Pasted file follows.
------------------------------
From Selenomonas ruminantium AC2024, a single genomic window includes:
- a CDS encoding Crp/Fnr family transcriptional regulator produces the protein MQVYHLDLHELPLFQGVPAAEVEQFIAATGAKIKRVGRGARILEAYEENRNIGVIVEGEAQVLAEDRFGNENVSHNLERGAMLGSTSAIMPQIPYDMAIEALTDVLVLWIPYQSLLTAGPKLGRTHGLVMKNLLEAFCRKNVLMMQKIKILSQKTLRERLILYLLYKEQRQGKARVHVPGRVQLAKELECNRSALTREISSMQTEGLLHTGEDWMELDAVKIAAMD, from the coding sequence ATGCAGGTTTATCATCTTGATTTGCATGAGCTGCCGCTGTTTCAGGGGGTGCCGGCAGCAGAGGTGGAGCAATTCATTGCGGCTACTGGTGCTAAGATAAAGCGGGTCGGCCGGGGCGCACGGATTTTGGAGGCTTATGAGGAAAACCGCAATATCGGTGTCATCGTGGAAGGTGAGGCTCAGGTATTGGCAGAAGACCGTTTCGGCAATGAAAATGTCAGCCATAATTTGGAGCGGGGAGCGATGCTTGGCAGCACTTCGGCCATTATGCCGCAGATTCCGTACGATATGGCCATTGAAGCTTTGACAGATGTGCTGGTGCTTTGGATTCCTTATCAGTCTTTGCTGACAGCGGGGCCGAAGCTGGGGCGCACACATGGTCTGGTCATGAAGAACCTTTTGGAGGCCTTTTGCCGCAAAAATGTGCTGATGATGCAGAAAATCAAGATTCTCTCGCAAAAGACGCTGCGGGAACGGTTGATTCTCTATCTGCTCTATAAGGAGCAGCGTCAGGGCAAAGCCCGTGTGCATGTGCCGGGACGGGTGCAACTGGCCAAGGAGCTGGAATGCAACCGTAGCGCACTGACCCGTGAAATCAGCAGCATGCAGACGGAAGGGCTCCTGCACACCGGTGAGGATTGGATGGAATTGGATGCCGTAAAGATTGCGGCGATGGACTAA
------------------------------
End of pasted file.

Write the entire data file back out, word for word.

From Selenomonas ruminantium AC2024, a single genomic window includes:
- a CDS encoding Crp/Fnr family transcriptional regulator produces the protein MQVYHLDLHELPLFQGVPAAEVEQFIAATGAKIKRVGRGARILEAYEENRNIGVIVEGEAQVLAEDRFGNENVSHNLERGAMLGSTSAIMPQIPYDMAIEALTDVLVLWIPYQSLLTAGPKLGRTHGLVMKNLLEAFCRKNVLMMQKIKILSQKTLRERLILYLLYKEQRQGKARVHVPGRVQLAKELECNRSALTREISSMQTEGLLHTGEDWMELDAVKIAAMD, from the coding sequence ATGCAGGTTTATCATCTTGATTTGCATGAGCTGCCGCTGTTTCAGGGGGTGCCGGCAGCAGAGGTGGAGCAATTCATTGCGGCTACTGGTGCTAAGATAAAGCGGGTCGGCCGGGGCGCACGGATTTTGGAGGCTTATGAGGAAAACCGCAATATCGGTGTCATCGTGGAAGGTGAGGCTCAGGTATTGGCAGAAGACCGTTTCGGCAATGAAAATGTCAGCCATAATTTGGAGCGGGGAGCGATGCTTGGCAGCACTTCGGCCATTATGCCGCAGATTCCGTACGATATGGCCATTGAAGCTTTGACAGATGTGCTGGTGCTTTGGATTCCTTATCAGTCTTTGCTGACAGCGGGGCCGAAGCTGGGGCGCACACATGGTCTGGTCATGAAGAACCTTTTGGAGGCCTTTTGCCGCAAAAATGTGCTGATGATGCAGAAAATCAAGATTCTCTCGCAAAAGACGCTGCGGGAACGGTTGATTCTCTATCTGCTCTATAAGGAGCAGCGTCAGGGCAAAGCCCGTGTGCATGTGCCGGGACGGGTGCAACTGGCCAAGGAGCTGGAATGCAACCGTAGCGCACTGACCCGTGAAATCAGCAGCATGCAGACGGAAGGGCTCCTGCACACCGGTGAGGATTGGATGGAATTGGATGCCGTAAAGATTGCGGCGATGGACTAA